Of course, Canon wasn’t messing around when they designed this lens that way. The idea is to maximize visual quality while minimizing artifacts, particularly important with a lens with such a wide, useful zoom range.
My trusty Nikon 25-50mm f/4 AI-s from the early 80s (a comparison that will keep popping up in this guide, I feel) is likewise a pro-grade normal zoom with a surprisingly generous wide end, sharing the same max aperture as the Canon.
But crucially, its much more narrow range means it can get by with only 11 elements in 10 groups.
That’s still quite a lot, but we’re also talking about one of the most famously distortion-free wide-to-normal zooms ever made! Can the Canon’s added complexity, high-tech whistles, and mirrorless design allow it to measure up? Or is it all fluff?
As mentioned previously, this is a pretty hefty, large, and heavy lens. This is of course perfectly fair and excusable for the kind of lens that we’re talking about – essentially a jack-of-all-trades superzoom.
What’s actually curious to me is that Canon chose to not include a tripod collar in such a bulky design. Particularly when zoomed out all the way, the barrel extends so far that it makes the whole thing extremely front-heavy. For what it’s worth, there’s still more than enough space to add one of those cheap aftermarket collars if you wish.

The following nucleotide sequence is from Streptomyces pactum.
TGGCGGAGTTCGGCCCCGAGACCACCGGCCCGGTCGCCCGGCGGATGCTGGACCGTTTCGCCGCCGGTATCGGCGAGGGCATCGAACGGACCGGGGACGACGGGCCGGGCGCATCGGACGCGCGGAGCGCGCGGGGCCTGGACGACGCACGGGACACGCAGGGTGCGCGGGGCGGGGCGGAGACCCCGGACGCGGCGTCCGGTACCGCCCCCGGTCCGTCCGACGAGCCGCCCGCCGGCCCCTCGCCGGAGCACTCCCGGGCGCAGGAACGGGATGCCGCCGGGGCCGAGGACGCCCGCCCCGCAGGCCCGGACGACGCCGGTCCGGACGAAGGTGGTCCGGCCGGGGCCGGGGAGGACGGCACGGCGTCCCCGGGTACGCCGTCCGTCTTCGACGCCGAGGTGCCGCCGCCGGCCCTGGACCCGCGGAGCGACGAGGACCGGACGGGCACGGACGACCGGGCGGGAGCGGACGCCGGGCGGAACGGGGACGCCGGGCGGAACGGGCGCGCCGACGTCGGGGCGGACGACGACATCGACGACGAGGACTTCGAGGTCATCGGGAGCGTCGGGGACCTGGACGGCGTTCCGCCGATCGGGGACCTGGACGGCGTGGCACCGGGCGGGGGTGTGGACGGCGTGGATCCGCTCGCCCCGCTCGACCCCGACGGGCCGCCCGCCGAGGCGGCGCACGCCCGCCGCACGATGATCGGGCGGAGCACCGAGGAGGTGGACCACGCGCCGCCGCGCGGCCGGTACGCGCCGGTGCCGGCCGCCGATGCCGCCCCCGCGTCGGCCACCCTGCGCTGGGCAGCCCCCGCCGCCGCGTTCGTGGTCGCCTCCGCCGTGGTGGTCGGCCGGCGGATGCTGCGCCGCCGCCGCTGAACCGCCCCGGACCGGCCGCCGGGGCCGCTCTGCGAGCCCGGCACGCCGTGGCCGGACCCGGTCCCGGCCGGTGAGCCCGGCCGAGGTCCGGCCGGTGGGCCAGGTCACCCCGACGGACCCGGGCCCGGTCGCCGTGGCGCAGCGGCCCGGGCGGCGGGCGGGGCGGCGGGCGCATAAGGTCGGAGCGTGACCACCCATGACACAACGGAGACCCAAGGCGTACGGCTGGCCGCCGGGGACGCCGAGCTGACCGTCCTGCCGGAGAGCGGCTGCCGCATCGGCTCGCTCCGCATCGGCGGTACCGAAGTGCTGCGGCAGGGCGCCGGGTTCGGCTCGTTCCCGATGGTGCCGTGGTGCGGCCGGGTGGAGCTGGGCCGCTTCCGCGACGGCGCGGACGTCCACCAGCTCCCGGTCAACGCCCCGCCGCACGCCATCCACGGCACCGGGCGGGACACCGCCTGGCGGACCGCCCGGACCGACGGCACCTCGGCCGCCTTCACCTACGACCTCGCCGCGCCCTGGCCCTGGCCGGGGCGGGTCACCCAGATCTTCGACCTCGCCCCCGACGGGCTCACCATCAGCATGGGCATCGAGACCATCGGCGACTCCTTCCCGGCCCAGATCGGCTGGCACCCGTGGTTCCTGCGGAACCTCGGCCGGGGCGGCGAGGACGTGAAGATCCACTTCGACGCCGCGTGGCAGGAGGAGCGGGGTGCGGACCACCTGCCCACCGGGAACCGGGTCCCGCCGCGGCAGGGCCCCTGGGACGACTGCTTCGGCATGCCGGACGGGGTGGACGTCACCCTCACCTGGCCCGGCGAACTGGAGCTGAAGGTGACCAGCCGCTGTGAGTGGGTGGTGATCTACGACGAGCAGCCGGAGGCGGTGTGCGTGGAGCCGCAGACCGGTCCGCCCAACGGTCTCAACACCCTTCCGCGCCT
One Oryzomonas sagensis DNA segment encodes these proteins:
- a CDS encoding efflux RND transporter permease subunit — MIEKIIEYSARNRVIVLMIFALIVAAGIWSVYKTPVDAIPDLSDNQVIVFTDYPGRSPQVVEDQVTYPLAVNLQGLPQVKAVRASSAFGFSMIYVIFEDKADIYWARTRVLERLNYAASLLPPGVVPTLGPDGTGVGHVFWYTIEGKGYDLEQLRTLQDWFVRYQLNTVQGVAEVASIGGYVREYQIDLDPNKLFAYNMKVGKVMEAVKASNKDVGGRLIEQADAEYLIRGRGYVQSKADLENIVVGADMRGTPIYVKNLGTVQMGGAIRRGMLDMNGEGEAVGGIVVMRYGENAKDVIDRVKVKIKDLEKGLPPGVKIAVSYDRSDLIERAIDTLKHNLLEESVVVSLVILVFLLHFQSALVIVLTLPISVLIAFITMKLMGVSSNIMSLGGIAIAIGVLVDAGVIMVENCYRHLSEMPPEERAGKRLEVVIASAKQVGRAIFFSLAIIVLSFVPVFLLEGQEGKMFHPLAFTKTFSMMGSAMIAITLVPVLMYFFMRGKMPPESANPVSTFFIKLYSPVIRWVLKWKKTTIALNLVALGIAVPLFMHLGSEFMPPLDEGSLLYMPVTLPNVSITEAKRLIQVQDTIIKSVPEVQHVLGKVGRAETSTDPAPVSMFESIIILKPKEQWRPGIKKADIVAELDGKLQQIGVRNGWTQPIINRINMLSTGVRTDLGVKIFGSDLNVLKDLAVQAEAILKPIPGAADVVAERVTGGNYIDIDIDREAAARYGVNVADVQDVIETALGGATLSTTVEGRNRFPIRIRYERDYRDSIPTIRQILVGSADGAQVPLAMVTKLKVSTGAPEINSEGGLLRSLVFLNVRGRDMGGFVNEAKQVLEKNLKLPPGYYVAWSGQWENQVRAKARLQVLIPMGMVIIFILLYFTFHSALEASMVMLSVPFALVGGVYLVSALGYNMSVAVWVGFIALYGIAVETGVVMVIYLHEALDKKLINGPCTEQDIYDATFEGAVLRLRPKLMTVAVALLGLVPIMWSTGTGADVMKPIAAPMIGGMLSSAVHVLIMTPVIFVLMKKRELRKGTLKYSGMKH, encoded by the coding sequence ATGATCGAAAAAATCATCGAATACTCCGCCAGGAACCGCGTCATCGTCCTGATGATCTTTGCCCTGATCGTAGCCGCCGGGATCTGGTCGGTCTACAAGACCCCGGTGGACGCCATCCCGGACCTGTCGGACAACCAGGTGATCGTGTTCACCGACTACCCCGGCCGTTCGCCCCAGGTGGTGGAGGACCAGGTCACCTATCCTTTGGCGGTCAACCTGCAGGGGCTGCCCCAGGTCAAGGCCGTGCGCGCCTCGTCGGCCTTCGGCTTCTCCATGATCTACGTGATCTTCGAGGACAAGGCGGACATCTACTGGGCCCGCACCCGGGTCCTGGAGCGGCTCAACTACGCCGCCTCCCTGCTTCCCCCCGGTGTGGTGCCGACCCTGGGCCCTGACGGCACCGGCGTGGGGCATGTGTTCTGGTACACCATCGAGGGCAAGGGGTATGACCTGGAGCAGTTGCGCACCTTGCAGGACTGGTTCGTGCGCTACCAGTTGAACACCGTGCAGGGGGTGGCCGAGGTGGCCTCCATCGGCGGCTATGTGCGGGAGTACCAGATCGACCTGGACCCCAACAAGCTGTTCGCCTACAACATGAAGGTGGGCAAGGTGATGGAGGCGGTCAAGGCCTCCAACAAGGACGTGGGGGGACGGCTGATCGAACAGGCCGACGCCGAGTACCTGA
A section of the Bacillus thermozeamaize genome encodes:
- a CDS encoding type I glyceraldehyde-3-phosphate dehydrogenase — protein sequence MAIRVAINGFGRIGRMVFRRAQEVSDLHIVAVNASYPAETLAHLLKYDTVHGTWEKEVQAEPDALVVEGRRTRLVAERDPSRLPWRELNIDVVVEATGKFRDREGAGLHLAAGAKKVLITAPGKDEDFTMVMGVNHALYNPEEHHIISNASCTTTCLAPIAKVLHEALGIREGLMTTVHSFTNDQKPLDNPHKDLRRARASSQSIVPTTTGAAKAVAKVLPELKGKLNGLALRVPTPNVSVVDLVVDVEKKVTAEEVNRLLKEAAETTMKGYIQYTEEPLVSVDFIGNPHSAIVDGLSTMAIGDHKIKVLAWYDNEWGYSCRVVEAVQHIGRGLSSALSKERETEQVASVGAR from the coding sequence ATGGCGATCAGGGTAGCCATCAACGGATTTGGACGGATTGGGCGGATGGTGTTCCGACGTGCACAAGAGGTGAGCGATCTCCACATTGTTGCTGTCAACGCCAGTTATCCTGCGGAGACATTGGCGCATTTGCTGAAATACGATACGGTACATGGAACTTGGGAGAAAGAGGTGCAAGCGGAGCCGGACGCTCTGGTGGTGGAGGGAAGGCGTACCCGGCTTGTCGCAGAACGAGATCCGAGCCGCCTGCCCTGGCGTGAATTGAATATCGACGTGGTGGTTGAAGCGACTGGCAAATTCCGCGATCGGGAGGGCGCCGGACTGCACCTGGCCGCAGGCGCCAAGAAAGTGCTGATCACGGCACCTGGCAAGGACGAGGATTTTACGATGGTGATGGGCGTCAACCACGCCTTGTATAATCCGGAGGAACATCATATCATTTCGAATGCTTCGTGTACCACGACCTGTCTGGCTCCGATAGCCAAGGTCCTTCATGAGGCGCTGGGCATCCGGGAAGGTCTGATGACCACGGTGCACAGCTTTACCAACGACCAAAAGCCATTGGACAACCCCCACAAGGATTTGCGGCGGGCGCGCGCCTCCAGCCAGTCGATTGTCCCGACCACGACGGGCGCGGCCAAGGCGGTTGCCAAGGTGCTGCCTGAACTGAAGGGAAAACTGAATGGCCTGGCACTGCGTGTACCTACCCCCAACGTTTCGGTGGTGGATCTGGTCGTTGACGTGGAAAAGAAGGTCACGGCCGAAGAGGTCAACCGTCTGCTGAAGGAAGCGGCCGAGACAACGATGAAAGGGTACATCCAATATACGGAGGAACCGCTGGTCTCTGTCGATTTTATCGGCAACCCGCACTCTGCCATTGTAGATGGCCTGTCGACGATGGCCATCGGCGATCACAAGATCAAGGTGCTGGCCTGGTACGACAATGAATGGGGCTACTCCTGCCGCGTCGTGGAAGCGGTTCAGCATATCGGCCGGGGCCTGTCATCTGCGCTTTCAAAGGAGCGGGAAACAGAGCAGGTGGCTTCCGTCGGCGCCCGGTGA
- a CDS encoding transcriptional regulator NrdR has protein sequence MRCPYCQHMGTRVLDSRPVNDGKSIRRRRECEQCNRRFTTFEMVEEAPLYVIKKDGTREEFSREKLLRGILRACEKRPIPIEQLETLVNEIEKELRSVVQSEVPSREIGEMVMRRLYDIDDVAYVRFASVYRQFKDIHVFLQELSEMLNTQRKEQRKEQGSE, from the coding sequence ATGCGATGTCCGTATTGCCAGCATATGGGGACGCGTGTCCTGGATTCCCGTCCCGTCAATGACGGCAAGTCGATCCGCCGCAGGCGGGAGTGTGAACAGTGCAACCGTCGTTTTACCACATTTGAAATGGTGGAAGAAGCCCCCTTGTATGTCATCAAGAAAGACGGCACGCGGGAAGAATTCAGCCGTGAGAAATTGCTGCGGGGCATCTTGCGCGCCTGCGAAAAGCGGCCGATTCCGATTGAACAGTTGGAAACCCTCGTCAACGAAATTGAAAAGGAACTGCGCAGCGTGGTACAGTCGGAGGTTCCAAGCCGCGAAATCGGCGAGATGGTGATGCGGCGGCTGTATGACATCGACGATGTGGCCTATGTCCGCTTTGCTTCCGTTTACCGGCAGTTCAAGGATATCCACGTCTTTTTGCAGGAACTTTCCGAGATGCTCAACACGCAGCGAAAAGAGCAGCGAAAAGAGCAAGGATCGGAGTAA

The titanic dimensions don’t stop at the front as they do with some zooms, courtesy of the wide low end. This means you have to deal with a ridiculously imposing front element that demands a 77mm filter ring.
At least this can make for some particularly sexy gear photography if that’s your thing.
The rest of the specifications of the Canon 24-105 look quite promising. Angles of view range from 23 all the way to 84 degrees, and the minimum focusing distance is a solid 45 centimeters, very close indeed.
The minimum aperture is a perfectly serviceable f/22. Nothing to write home about, especially at 105mm, but there’s worse.
The aperture blades are rounded at the edges and number 9 in total. This makes for dreamy-looking, soft out-of-focus backgrounds. Sunstars are also very neatly defined and pleasing to the eye.
Canon RF 24 105 Performance In The Field
Now is the time for the Canon 24-105 to really stand trial. How does it fare in real-life shooting?
Well, after taking it out for a spin, let me start off by saying the answer is fairly unanimous.
This is not one of those “maybe for some, not for everyone” kinds of lenses. I imagine it will be fairly easy for most photogs to decide whether this lens is worth the expense or not.
Let’s go over the way this lens executes its mission in practical testing, bit by bit.